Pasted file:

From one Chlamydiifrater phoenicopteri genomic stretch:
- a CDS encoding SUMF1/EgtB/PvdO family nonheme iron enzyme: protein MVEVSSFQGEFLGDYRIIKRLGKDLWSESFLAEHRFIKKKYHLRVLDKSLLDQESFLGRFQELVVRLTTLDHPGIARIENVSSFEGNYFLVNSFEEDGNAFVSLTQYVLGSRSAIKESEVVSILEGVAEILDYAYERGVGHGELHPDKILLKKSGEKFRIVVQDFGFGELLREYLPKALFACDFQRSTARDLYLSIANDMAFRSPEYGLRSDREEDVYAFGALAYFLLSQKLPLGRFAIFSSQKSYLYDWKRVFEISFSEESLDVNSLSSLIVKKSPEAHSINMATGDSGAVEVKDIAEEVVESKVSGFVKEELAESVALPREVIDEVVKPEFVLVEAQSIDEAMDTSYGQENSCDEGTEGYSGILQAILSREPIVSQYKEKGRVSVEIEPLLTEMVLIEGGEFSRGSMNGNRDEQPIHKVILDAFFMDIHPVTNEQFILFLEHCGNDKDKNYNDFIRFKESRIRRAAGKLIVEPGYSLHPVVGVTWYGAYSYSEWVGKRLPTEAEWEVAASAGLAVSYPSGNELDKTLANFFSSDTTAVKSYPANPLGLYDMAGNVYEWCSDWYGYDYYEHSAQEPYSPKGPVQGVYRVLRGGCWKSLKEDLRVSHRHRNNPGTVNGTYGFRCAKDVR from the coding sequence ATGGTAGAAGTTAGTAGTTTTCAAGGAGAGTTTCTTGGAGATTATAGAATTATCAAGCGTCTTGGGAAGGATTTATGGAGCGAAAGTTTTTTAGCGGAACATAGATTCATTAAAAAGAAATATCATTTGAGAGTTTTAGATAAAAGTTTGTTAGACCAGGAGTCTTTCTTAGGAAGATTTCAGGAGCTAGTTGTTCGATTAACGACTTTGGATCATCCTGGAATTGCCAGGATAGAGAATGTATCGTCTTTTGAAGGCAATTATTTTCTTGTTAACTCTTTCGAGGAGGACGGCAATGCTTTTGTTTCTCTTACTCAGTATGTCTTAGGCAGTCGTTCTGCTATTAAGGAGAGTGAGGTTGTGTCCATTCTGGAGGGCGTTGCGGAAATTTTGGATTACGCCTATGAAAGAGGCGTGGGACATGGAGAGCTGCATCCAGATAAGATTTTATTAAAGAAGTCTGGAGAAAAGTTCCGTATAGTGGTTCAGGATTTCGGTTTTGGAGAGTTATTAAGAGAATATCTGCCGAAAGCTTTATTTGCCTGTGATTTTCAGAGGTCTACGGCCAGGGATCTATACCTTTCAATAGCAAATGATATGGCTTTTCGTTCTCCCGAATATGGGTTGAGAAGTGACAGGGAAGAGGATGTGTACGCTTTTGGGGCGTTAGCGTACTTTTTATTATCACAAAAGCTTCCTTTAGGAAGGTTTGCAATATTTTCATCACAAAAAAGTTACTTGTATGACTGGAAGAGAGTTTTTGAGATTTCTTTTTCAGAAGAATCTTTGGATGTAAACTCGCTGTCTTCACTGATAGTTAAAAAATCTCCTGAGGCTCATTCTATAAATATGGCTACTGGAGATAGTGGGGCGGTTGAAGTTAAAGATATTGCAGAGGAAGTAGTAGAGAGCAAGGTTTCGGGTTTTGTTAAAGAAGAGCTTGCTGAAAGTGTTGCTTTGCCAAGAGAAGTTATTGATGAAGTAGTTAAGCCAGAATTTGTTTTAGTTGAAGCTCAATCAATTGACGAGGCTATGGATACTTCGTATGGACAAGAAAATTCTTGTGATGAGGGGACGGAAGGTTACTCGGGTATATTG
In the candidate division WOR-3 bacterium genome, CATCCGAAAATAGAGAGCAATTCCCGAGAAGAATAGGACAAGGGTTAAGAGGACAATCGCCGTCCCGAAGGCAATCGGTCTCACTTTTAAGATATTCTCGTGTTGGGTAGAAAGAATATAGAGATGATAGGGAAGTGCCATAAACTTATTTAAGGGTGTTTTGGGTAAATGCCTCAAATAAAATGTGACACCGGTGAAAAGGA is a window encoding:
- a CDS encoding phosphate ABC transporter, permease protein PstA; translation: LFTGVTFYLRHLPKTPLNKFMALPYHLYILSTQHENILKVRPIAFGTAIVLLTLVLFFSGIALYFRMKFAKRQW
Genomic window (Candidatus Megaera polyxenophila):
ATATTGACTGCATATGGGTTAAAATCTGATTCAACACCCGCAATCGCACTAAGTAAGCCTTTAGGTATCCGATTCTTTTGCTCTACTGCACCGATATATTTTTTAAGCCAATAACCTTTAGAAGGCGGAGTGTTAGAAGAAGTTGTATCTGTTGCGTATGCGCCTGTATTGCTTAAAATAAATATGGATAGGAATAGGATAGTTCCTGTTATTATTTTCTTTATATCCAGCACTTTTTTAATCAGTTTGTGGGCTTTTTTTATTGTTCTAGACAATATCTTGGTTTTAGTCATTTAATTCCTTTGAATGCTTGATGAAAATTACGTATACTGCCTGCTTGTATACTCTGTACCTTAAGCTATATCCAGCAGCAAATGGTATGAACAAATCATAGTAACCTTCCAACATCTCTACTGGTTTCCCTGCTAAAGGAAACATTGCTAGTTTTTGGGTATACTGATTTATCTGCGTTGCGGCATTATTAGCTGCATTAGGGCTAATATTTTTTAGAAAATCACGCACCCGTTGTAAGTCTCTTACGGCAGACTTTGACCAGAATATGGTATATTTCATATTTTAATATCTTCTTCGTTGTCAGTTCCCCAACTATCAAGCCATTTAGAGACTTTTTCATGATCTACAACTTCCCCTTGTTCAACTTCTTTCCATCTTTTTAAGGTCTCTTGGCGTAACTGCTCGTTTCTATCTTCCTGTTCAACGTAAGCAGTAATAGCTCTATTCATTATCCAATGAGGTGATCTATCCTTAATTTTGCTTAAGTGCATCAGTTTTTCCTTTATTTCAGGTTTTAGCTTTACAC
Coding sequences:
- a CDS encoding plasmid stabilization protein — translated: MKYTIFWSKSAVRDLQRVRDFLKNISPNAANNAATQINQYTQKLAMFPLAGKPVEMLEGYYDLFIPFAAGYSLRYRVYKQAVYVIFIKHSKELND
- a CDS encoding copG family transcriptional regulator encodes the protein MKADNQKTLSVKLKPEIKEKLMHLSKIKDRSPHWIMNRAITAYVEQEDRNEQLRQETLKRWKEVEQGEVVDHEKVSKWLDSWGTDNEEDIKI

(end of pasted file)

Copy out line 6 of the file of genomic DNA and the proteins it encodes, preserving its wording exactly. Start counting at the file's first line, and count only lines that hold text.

ATATTGACTGCATATGGGTTAAAATCTGATTCAACACCCGCAATCGCACTAAGTAAGCCTTTAGGTATCCGATTCTTTTGCTCTACTGCACCGATATATTTTTTAAGCCAATAACCTTTAGAAGGCGGAGTGTTAGAAGAAGTTGTATCTGTTGCGTATGCGCCTGTATTGCTTAAAATAAATATGGATAGGAATAGGATAGTTCCTGTTATTATTTTCTTTATATCCAGCACTTTTTTAATCAGTTTGTGGGCTTTTTTTATTGTTCTAGACAATATCTTGGTTTTAGTCATTTAATTCCTTTGAATGCTTGATGAAAATTACGTATACTGCCTGCTTGTATACTCTGTACCTTAAGCTATATCCAGCAGCAAATGGTATGAACAAATCATAGTAACCTTCCAACATCTCTACTGGTTTCCCTGCTAAAGGAAACATTGCTAGTTTTTGGGTATACTGATTTATCTGCGTTGCGGCATTATTAGCTGCATTAGGGCTAATATTTTTTAGAAAATCACGCACCCGTTGTAAGTCTCTTACGGCAGACTTTGACCAGAATATGGTATATTTCATATTTTAATATCTTCTTCGTTGTCAGTTCCCCAACTATCAAGCCATTTAGAGACTTTTTCATGATCTACAACTTCCCCTTGTTCAACTTCTTTCCATCTTTTTAAGGTCTCTTGGCGTAACTGCTCGTTTCTATCTTCCTGTTCAACGTAAGCAGTAATAGCTCTATTCATTATCCAATGAGGTGATCTATCCTTAATTTTGCTTAAGTGCATCAGTTTTTCCTTTATTTCAGGTTTTAGCTTTACAC